A River Runs Through It – High Cold Desert

Sweetwater County in SW Wyoming is located in a high cold desert. The town of Green River is at an elevation slightly over 6100 feet above sea level. Moisture is quite limiting. Yet, thanks to the Green River that flows through both the county and town, wildlife abounds.

At this time of the year, most of the Green River is frozen over. But as temperatures warm, short narrow ribbons within the river are opening up. Here too, waterfowl are pushing the limits; moving as far north as open water permits.

Outside of the floodplain, the sparsely vegetated hills are covered with a thin layer of soil and rock. Sagebrush eeks out an existence. Contrast this to the Green River floodplain with trees, grasses, and wetland vegetation.

The floodplain of the Green River contains taller and more dense vegetation while the surrounding hills are considerably more barren, with a lot of exposed rock and thin soil. Sony a1 + 100-400mm lens @ 100mm, ISO 640 f/16, 1/500. ©Stanley Buman.
Common Goldeneyes fly up the Green River. Note that only part of the river is free of ice, allowing a place for the diving ducks to feed. Sony a1 + 100-400mm lens @ 135mm, ISO 400 f/6.3, 1/3200. ©Stanley Buman.

The river is a source of life in the desert. Not only does it sustain vegetation, but it is rich with aquatic life, feeding both birds and mammals.

This Common Goldeneye drake dove underwater and surfaced with a crayfish. After the drake repositioned the crayfish in its bill, it swallowed it whole. Sony a1 + 100-400mm lens & 1.4x teleconverter @ 321mm, ISO 400 f/8, 1/2500. ©Stanley Buman.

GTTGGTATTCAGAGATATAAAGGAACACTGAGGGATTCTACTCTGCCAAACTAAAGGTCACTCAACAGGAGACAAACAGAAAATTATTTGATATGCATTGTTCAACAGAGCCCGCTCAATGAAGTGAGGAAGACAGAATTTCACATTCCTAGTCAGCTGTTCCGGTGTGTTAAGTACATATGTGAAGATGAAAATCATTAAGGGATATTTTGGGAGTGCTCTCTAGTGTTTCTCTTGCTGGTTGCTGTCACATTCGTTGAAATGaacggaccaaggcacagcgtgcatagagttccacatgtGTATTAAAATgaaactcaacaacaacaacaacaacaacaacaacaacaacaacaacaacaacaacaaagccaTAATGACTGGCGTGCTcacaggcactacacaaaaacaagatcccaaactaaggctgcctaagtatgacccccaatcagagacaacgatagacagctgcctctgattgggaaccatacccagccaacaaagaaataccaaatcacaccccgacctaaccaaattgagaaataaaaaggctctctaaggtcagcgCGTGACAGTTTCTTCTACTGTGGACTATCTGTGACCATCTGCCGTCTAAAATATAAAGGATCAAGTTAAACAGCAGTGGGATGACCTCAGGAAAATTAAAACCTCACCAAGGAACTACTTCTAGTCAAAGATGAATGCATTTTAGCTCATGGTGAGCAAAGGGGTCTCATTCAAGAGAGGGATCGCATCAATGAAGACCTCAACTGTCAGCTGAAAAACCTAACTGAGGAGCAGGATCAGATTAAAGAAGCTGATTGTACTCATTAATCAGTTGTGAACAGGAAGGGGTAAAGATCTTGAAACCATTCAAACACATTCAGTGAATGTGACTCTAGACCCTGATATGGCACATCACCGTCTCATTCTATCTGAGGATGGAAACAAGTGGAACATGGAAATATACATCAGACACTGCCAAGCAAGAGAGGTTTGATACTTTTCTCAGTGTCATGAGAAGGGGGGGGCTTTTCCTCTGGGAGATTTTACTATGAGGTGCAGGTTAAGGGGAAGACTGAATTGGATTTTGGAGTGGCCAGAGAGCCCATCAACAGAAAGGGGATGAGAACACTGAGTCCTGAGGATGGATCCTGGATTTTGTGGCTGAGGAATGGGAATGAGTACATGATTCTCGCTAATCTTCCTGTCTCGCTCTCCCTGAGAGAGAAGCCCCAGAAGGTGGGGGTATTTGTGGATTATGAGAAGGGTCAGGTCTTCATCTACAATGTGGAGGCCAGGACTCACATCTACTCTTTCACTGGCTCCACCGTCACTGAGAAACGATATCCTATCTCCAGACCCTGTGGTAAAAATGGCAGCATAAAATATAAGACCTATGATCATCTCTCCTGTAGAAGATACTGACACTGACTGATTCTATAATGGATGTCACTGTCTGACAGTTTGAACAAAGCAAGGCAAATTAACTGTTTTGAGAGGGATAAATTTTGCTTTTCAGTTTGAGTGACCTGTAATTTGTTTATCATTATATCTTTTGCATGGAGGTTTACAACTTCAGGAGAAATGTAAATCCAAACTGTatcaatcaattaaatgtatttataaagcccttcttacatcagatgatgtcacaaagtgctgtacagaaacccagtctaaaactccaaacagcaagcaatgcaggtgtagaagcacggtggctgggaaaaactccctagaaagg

Within the town of Green River is Stratton Myers Park. To the east is the Green River and to the north is a series of small wetlands. These wetlands are also slowly opening up as the ice melts along the shorelines. Dabbler ducks prefer these shallow wetlands to the deeper fast-flowing river.

This Cinnamon Teal pair was warming in the sun, waiting for the ice to melt again that had formed overnight in the shallow wetland. Sony a1 + 100-400mm lens & 1.4x teleconverter @ 560mm, ISO 800 f/8, 1/1000. ©Stanley Buman.

Life exists within the desert, even outside the floodplain. But along the Green River, life flourishes.

15 thoughts on “A River Runs Through It – High Cold Desert”

    1. It has been a good time. Although, we had a couple of snow days where I only left the house to scoop sidewalks. We had high winds and maybe 8+ inches of snow.

  1. Myron L Johnson

    It always amazes and fascinates me how the evolutionary process shaped the world as we know it today. The flora and fauna match up and as long as we two legged, upright, animals leave it alone, it does very well.

    Thanks for the pictures and narrative, they are always informative and enjoyable…

  2. Beautiful photos and interesting narration. Thanks, Stan, I always look forward to your posts!

  3. Hey Stan, as always, thanks for sharing your view of the world as you see it. You are getting quite good at it and I always look forward seeing where you have been. If life brings you out here by Kate and me, you have a place to stay and we’ll keep you fed!

  4. Patricia Eshleman

    So beautiful Stan! Thanks for sharing your adventures. I’ve never been there in winter\dpring. Such a different perspective!

    1. Hi Tricia. It does look different in the winter, especially this winter, with all of the snow they have received. Of course, due to all of the snow, there were a lot of places I couldn’t go.

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